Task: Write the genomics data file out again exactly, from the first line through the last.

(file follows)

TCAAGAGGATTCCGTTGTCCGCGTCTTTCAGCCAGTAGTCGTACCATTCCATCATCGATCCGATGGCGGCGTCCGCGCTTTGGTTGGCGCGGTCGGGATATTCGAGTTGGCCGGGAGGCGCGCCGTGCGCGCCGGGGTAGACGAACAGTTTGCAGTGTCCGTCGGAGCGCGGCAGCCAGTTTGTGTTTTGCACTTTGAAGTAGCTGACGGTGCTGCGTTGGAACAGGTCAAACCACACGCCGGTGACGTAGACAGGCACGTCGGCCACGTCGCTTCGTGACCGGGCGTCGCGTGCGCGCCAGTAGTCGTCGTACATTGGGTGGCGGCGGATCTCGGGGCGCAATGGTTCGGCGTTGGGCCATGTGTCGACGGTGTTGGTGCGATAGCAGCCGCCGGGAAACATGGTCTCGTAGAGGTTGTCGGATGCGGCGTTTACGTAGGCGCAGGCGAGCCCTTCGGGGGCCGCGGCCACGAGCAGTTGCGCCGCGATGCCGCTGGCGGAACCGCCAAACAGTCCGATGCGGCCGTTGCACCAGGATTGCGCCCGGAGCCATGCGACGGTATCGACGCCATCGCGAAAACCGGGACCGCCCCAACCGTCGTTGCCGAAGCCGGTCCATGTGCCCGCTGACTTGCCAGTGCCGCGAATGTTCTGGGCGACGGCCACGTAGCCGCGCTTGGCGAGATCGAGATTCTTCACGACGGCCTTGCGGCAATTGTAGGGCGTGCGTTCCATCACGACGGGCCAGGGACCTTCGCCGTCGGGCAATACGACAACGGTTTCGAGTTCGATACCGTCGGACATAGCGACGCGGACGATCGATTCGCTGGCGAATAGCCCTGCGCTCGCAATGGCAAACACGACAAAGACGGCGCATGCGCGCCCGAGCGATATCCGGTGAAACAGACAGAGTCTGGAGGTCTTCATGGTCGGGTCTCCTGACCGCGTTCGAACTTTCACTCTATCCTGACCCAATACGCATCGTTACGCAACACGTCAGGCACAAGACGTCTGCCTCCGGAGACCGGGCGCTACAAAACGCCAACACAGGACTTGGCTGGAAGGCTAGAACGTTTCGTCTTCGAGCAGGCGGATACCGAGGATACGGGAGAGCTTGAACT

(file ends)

TCAAGAGGATTCCGTTGTCCGCGTCTTTCAGCCAGTAGTCGTACCATTCCATCATCGATCCGATGGCGGCGTCCGCGCTTTGGTTGGCGCGGTCGGGATATTCGAGTTGGCCGGGAGGCGCGCCGTGCGCGCCGGGGTAGACGAACAGTTTGCAGTGTCCGTCGGAGCGCGGCAGCCAGTTTGTGTTTTGCACTTTGAAGTAGCTGACGGTGCTGCGTTGGAACAGGTCAAACCACACGCCGGTGACGTAGACAGGCACGTCGGCCACGTCGCTTCGTGACCGGGCGTCGCGTGCGCGCCAGTAGTCGTCGTACATTGGGTGGCGGCGGATCTCGGGGCGCAATGGTTCGGCGTTGGGCCATGTGTCGACGGTGTTGGTGCGATAGCAGCCGCCGGGAAACATGGTCTCGTAGAGGTTGTCGGATGCGGCGTTTACGTAGGCGCAGGCGAGCCCTTCGGGGGCCGCGGCCACGAGCAGTTGCGCCGCGATGCCGCTGGCGGAACCGCCAAACAGTCCGATGCGGCCGTTGCACCAGGATTGCGCCCGGAGCCATGCGACGGTATCGACGCCATCGCGAAAACCGGGACCGCCCCAACCGTCGTTGCCGAAGCCGGTCCATGTGCCCGCTGACTTGCCAGTGCCGCGAATGTTCTGGGCGACGGCCACGTAGCCGCGCTTGGCGAGATCGAGATTCTTCACGACGGCCTTGCGGCAATTGTAGGGCGTGCGTTCCATCACGACGGGCCAGGGACCTTCGCCGTCGGGCAATACGACAACGGTTTCGAGTTCGATACCGTCGGACATAGCGACGCGGACGATCGATTCGCTGGCGAATAGCCCTGCGCTCGCAATGGCAAACACGACAAAGACGGCGCATGCGCGCCCGAGCGATATCCGGTGAAACAGACAGAGTCTGGAGGTCTTCATGGTCGGGTCTCCTGACCGCGTTCGAACTTTCACTCTATCCTGACCCAATACGCATCGTTACGCAACACGTCAGGCACAAGACGTCTGCCTCCGGAGACCGGGCGCTACAAAACGCCAACACAGGACTTGGCTGGAAGGCTAGAACGTTTCGTCTTCGAGCAGGCGGATACCGAGGATACGGGAGAGCTTGAACT